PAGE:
In three days the party again embarked, having been furnished with two Indian guides to show the way to the Wisconsin River, which was said to flow into the big river for which the Frenchmen sought.  All the village flocked to the bank to see the voyagers off and marveled at the wonderful bravery of the white men.  Now on up the Fox they went.

At last Wisconsin-on maps of early date called Mesconsin and Quisconsin-was attained, the canoes being carried overland across the strip of country separating it from the Fox.  The guides would go no farther, so unattended by any Indian the little party glided out into the current.  The members of the company did not know what was ahead.  Nobody save Indians had been down the Wisconsin.  Marquette and Joliet had only been informed that it emptied into what they hoped was the Hidden River.  Their followers trusted them.

At night all slept on the shore beneath the canoes turned bottom up.  Smoked meat and Indian corn supplied food.  The scenery that surrounded them, afloat and ashore, was exquisite.

Suddenly, after they had been traveling a week since leaving the village, they saw before them, through the trees lining the course of the stream, a broad expanse of water.  Quickly, almost without realizing what they had done, they were out of the Wisconsin and into a current flowing nearly at right angles with it.

"With a joy," writes Marquette, "which I cannot express" they turned southward, for they had found the Mississippi.  This was June 17, 1673.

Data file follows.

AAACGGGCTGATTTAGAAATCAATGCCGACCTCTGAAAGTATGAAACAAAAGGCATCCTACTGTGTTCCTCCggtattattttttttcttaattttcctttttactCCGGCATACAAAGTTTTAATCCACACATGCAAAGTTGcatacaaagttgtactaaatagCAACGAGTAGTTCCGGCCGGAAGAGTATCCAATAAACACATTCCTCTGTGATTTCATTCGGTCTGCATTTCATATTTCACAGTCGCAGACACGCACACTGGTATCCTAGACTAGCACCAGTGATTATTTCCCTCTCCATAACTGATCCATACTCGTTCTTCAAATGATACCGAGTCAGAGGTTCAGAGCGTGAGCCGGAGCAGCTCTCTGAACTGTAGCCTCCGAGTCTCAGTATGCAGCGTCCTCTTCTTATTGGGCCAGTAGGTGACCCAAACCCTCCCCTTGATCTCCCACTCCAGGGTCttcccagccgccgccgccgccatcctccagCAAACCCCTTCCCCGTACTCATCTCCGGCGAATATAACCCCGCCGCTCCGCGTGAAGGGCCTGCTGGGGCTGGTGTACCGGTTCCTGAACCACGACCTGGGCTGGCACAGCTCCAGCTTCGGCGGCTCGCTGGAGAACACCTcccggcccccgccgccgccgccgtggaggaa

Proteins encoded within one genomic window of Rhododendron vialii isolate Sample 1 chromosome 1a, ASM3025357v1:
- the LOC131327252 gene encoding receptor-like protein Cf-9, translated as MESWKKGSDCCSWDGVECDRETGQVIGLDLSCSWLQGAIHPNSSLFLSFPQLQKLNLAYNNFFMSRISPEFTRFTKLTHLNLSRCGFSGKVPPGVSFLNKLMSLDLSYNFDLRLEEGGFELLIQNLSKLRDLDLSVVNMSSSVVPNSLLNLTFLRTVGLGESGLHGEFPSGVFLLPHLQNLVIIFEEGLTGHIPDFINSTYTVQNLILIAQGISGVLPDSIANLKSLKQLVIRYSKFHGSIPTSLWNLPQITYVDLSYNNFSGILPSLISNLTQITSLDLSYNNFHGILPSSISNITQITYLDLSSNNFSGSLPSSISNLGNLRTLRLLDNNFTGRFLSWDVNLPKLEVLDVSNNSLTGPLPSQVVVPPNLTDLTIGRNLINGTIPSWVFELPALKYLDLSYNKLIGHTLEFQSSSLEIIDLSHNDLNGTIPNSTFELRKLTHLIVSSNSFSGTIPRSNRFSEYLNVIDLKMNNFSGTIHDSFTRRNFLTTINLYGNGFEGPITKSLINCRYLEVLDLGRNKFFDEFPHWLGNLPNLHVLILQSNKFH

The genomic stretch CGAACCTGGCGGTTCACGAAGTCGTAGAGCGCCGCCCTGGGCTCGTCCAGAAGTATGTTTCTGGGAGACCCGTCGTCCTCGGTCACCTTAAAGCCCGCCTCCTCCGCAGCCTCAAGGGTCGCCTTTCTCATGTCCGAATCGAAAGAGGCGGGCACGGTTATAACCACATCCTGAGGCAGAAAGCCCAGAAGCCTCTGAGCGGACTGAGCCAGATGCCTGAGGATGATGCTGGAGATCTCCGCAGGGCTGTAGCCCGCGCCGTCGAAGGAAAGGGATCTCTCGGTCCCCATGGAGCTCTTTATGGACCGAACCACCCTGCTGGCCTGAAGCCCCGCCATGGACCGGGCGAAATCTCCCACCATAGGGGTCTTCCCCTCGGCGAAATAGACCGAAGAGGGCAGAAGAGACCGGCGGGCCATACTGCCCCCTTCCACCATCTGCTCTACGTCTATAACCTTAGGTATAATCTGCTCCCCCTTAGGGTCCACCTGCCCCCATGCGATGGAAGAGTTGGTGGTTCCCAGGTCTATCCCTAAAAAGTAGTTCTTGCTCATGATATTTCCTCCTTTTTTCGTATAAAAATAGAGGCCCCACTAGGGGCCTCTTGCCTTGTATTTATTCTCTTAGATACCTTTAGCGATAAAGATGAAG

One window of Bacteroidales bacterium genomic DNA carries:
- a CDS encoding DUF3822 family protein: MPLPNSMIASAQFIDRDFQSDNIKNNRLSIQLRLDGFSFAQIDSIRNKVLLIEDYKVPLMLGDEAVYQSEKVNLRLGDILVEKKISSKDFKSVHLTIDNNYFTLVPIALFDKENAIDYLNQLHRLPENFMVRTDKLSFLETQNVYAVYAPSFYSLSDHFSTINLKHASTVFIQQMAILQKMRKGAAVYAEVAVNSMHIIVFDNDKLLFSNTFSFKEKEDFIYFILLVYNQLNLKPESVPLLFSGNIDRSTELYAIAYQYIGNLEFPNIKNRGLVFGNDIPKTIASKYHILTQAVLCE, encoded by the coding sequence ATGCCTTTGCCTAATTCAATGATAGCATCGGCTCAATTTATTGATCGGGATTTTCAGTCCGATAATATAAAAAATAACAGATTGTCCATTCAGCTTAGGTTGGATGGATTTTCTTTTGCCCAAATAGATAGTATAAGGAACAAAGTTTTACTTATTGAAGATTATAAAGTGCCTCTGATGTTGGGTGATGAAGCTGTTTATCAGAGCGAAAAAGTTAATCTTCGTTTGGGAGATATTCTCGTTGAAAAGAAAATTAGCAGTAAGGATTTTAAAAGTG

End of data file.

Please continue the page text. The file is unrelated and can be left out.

They paddled down the Mississippi for a week.  We can imagine what sights they saw.  The river then was much wider than it is now.  Within the memory of living persons the volume of water has decreased, so what must it have been centuries ago?  Possibly the annual June freshet was raging, and the melting snows of the north had added to the stage.  The tales of the Indians had excited the fancies of the party, and they were watchful for new sights.

High hills along the banks were interspersed with meadows and prairies.  Buffalo stood and stared at the canoes, and one savage, yet stupid, old bull attracted especial attention from Marquette.  When a huge cat fish rose under Marquette's craft, nearly capsizing it, he was considerably startled, and all were amazed when in the net they caught a "spade fish"-a sturgeon, or maybe a spoonbill cat fish-an animal of which they never had heard.

At night they landed, made a fire just long enough to cook with, and quickly extinguished it lest it should draw attention from enemies.  They then paddled away from the spot, and anchored in the stream, and slept, with one man on watch.  Where they landed, we do not know.  Without doubt some places were on the west bank of the river, in Iowa.

By June 25 they had almost reached the southern boundary of Iowa, where the Des Moines River empties into the Mississippi.  Thus far they had not encountered a human being.  The whole country seemed deserted.  Marquette was looking out for Indians with whom he could converse, and to whom he could teach Christianity.  On this day on the west bank they found in the mud prints of feet, and saw a path leading inland through the grass.  Joliet and Marquette, leaving the other five to guard the canoes, started along this path.

The spot of land in Lee County.  River men say that taking Marquette's description of the vicinity and the journey, the mouth of Lemoiliese Creek, or Bloody Run, is the only place that answers in all particulars.  Old settlers assert that an Indian path, similar to the one followed by Marquette and Joliet, was here when the earliest settlements were made.  Montrose also has been selected as a probable point of landing, and Sandusky is a third location spoken of.  Whatever the exact spot, history marks it as the first bit of Iowa soil pressed by the foot of a white man.

The two Frenchmen walked inland for six miles, through forest and over prairies, ever peering ahead to see Indians, or a village.  They did not know but that they might even find an entirely new race of beings.  Finally they came to a place where they beheld an Indian village on the banks of a river.  A mile and a half away were two other towns, on a hill.